I do not fear death, I fear the loss of time. The quality of my time is much more important to me than the quantity of my remaining years. Yet, I know if I had a serious illness today I might think differently about time. If I were 10 years younger I would (and did) think differently about time. If I still had to earn a living I would think differently about time. If I lived alone I would think differently about time. If I believed in a two story universe or some other form of afterlife I would think differently about time. Yet none of these apply to me today.
The fact is, I am 68 years old, in very good health and probably have a decade or more left. I have more than adequate resources and no longer need to spend time earning a living. I am married to a wonderful supportive woman with whom to share my time. I have an extended family who live productive lives and require nothing from me other than my love. I am not burdened with limitations or illusions formed by any religious dogma about my future after death. In addition, I am blessed to live in one of the world's great cities in a nation that affords most of its citizens more than any other in past ages. Perhaps most importantly I feel privileged to be alive during the dawn of the age of science, a time in history of great wondrous discoveries about human origins and new understandings of our potential future destiny. In short, I am a very lucky man. I have no complaints about my life. So how should a lucky man think about time
Some say think of every day as if it were your last. But I do not find that particularly helpful. Perhaps I should find some people in their 80's or 90's to talk to about how they view time. Yet, end of life brooding is not where I am at. I am not sure I really care about how others view their time other than what it may illuminate for me about how I might view mine. Some might say I simply do not realize that I have only recently begun to think about my finiteness. Yet, if I knew for certain I was going to die tomorrow, no doubt my mind would be flooded with a hundred thoughts but time would not be one of them.
Some people I have read about proclaim they wished they lived in a distant past greater than their own. What must it mean to live with a belief that your moment in history is the wrong one. I know of no past that I would rather live in, I very much want to live now. Perhaps, to be honest, I wish that that my now could extend a couple decades longer than it likely will because of what more may be discovered in this century about the cosmos that would be fascinating to know. In less than the lifetime of some still alive today, humankind first learned that there was another galaxy beyond our own and that change in self-awareness has just barely begun to sink in. What must the immediate future hold
And the planet itself. Will it survive what humans will do to it in those years ahead But of course it will, although it is not certain humans will survive with it. Those kind of thoughts influence how one thinks about time, don't they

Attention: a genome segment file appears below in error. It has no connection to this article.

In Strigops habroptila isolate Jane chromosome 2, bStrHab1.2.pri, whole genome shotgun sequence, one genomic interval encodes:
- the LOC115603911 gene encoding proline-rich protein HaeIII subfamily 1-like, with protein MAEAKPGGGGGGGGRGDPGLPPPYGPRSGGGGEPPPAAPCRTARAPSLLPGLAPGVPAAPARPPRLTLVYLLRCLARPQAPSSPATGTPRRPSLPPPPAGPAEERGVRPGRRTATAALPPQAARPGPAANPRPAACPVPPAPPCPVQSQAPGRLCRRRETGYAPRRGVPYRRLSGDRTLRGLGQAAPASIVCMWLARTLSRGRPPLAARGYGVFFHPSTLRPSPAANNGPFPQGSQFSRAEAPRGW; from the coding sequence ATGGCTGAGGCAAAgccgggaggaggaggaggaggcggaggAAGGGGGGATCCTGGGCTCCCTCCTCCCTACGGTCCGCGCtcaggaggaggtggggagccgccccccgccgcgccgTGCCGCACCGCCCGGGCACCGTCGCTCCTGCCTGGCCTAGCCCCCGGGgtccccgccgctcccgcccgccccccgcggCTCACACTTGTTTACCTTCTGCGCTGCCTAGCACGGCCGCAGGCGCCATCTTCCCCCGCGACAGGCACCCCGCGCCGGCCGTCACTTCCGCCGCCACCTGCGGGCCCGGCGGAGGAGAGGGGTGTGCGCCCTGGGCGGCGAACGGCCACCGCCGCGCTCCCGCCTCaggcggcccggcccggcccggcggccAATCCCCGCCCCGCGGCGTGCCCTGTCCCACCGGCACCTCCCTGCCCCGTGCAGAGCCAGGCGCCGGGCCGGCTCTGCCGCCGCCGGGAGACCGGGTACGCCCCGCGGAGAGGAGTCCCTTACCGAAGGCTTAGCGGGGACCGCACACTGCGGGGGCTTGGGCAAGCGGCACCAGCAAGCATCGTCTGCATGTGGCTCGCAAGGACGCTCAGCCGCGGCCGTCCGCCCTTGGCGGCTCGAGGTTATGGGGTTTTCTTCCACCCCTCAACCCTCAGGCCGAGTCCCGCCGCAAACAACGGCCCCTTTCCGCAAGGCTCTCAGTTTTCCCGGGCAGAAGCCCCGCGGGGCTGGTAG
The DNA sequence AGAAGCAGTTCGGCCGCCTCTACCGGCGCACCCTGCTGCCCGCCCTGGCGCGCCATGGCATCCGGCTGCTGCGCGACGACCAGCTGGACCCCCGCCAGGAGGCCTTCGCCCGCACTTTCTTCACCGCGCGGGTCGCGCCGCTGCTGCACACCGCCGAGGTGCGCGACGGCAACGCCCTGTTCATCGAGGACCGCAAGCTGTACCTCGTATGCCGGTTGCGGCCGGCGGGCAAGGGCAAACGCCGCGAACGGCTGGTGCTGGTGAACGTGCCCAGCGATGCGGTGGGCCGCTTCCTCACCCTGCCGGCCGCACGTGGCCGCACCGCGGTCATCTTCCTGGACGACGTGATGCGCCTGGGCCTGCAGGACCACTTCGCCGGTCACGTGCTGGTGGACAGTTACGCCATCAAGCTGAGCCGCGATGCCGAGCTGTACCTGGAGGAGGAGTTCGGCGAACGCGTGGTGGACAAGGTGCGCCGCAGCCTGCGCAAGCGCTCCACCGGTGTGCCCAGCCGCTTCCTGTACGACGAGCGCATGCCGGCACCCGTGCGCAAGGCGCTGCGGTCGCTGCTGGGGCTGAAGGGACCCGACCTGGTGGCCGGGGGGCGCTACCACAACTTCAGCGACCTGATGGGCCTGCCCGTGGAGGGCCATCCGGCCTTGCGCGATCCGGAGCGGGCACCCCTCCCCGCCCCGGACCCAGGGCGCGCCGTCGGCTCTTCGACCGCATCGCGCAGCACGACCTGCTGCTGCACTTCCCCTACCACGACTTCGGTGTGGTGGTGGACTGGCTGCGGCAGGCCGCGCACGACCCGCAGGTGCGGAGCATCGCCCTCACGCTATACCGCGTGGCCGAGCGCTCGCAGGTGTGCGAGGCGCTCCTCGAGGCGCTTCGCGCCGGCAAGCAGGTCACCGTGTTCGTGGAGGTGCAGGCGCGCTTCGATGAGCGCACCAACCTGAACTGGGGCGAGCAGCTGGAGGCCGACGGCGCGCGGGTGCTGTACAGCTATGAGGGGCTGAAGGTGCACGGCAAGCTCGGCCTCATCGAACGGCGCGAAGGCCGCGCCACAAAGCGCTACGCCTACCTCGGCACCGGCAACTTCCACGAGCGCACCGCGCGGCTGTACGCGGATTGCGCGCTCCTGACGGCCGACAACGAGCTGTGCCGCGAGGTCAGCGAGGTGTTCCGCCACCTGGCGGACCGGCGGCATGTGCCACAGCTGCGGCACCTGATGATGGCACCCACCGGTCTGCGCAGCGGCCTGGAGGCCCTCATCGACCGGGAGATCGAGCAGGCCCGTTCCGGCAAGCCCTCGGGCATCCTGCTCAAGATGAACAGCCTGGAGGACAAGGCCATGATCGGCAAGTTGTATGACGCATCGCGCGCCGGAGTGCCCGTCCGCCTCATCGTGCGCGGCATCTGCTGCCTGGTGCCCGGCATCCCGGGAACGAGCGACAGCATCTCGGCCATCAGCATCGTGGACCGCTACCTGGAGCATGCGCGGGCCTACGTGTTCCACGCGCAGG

I am not struggling to find some new grand purpose to my life. Yet, there is no denying I think more about what is worth my time now than in days past. When one thinks they probably have another 10 or 15 quality years yet ahead of them, I believe they fall into the realm of, "not to worry I have plenty of time left." That is where I am most likely at today.
Having spent so much of my life living a reactive life; reactive to events, people and happenings that I spent all my hours responding to, I now accept for the first time I am in complete charge of my time and can proactively expend it. I suppose that always has been the case. I just didn't believe it.
Thus, my time issues are not in terms of years or even the next 12 months, but in terms of weeks, days and hours. A sense that time is beginning to race by. A day has just finished and I didn't get to half of the things I planned on when I woke up.
It is already mid June and what I thought I would have accomplished by now this year hasn't happened. I do try to manage my time carefully. My wife and I have weekly meetings and create detailed To Do lists and time lines, which is almost as good as getting everything done. Almost. Frankly, I don't think these are necessarily new experiences or new feelings for me. But I do find myself thinking about the subject of time a lot more than ever before. T.S. Eliot said it pretty well: Time present and time past are both perhaps present in time future, and time future contained in time past. If all time is eternally present, All time is unredeemable.
So tell me dear friends and colleagues how do you think about time at this point in your life